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The Exorcism of Anneliese MichelIn 1968, at the age of 16, Anneliese Michel began suffering from convulsions. By 1973, Anneliese had developed such a strong psychosis that she would hallucinate while praying, see demon faces throughout the day and hear voices declaring that she was damned. She would also make what were described as "demon faces," rip her clothes off, eat coal, and lick up her own urine. In addition, she became completely intolerant of religious symbols and could not partake of holy water. For a majority of the time Anneliese was experiencing these psychoses, she was committed to a psychiatric hospital which prescribed her a variety of drugs, none of which seemed to help.
By 1975, Anneliese and her family, tired of the lack of progress made with conventional medicine, decided to turn to the Catholic church which determined that Anneliese Michel was suffering from a demonic possession. Over a ten month period, Anneliese underwent seventy-six exorcisms, and eventually died from starvation when she refused to eat.
Demonic possession or severe psychosis? Whatever the truth, watch the attached clilp and hear Anneliese during an exorcism starting at 00:20.
The Reincarnation of Biya PathakDr. Ian Stevenson is perhaps the most famous and respected researcher of reincarnation. In fact, in 1977, in the Journal of Mental and Nervous Disease, an entire publication was devoted to his work which cited Stevenson as being "a methodical, careful, even cautious, investigator, whose personality is on the obsessive side...Either he is making a colossal mistake, or he will be known . . . as 'the Galileo of the 20th century."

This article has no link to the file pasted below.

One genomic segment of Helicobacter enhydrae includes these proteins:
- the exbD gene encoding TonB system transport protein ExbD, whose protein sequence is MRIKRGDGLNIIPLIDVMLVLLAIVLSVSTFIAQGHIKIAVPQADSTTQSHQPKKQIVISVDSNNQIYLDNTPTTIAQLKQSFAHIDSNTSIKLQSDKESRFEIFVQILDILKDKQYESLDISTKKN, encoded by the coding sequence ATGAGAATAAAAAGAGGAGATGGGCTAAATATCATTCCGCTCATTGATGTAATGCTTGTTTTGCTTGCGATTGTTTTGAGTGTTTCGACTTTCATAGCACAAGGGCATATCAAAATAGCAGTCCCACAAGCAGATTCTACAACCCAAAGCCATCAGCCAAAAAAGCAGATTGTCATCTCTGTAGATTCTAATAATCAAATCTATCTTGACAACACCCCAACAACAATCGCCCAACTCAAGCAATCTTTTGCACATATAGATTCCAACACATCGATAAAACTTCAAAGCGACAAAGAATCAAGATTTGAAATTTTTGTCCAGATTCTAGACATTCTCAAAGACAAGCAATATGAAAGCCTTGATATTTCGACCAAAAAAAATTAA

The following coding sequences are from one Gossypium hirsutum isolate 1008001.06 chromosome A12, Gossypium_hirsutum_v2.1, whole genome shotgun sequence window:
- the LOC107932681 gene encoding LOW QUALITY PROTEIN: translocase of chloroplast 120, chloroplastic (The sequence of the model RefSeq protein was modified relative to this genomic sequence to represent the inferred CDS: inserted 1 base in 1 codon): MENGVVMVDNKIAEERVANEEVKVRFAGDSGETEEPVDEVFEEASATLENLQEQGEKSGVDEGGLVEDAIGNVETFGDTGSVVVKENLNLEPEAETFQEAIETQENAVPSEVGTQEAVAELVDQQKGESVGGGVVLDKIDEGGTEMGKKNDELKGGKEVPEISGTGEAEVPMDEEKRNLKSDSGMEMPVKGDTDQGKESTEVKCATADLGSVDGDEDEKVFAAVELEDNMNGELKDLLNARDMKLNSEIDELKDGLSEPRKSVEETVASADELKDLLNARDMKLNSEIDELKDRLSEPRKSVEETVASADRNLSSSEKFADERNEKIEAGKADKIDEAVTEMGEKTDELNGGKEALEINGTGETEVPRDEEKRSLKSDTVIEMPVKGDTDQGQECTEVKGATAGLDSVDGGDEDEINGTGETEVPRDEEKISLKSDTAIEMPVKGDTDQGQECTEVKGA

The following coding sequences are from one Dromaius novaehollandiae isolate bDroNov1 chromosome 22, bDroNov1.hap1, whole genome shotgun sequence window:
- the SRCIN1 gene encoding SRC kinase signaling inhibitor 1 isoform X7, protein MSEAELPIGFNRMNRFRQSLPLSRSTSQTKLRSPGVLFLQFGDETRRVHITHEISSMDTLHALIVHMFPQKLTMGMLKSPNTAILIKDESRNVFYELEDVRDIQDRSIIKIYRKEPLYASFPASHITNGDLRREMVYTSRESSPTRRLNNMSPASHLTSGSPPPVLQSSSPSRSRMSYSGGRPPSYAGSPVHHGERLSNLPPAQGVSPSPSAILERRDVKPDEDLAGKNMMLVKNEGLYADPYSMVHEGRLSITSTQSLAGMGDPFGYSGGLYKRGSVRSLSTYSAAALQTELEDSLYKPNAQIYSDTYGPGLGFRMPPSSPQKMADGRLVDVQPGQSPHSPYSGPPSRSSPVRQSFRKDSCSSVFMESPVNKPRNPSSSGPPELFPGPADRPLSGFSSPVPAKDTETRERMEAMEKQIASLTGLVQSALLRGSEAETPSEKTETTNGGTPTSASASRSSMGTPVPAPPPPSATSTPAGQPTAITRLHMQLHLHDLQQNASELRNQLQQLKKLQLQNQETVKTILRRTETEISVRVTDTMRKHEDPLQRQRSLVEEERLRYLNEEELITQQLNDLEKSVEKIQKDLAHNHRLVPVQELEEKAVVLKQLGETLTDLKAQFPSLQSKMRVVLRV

One of Dr. Stevenson's most famous cases of "verified" reincarnation dealt with a little girl by the name of Swarnlata Mishra who, at the age of three, began giving details of a life lived by someone by the name of Biya Pathak. By the age of 10, she came to the attention of Dr. Stevenson who researched the stories being told by the girl and was able to verify 50 distinct facts of the woman who had no connection with Swarnlata's family and had lived 100 miles away. Furthermore, when Biya's former husband heard of the case, he came to Biya, along with his two sons and nine townspeople. Immediately upon seeing them, Swarnlata identified one of the son's by calling him Babu, Biya's pet name for the son, and was able to go through all the strangers identifying the family members correctly. This was despite efforts on the family's part to claim otherwise and trick Swarnlata, but she would not sway from her assertions.
The case can be further reviewed by checking out http://reluctant-messenger.com/reincarnation-proof.htm.
Kids sure do say the darndest things. Sorry, that was unavoidable.
The Time Traveler John TitorOn November 2, 2000, a post appeared on the Time Travel Institute forums from a man claiming to have the knowledge of what it would take to make a time machine work. Over time, the posts evolved into an actual claim of time travel from a man calling himself John Titor. Titor declared he was an American soldier from the year 2036 assigned to a governmental time travel project and the posts blew up, establishing quite a following, including the John Titor Institute. What separated Titor's posts from an average crank was his complex detailing of events as well as technology that tended to pull people into the story.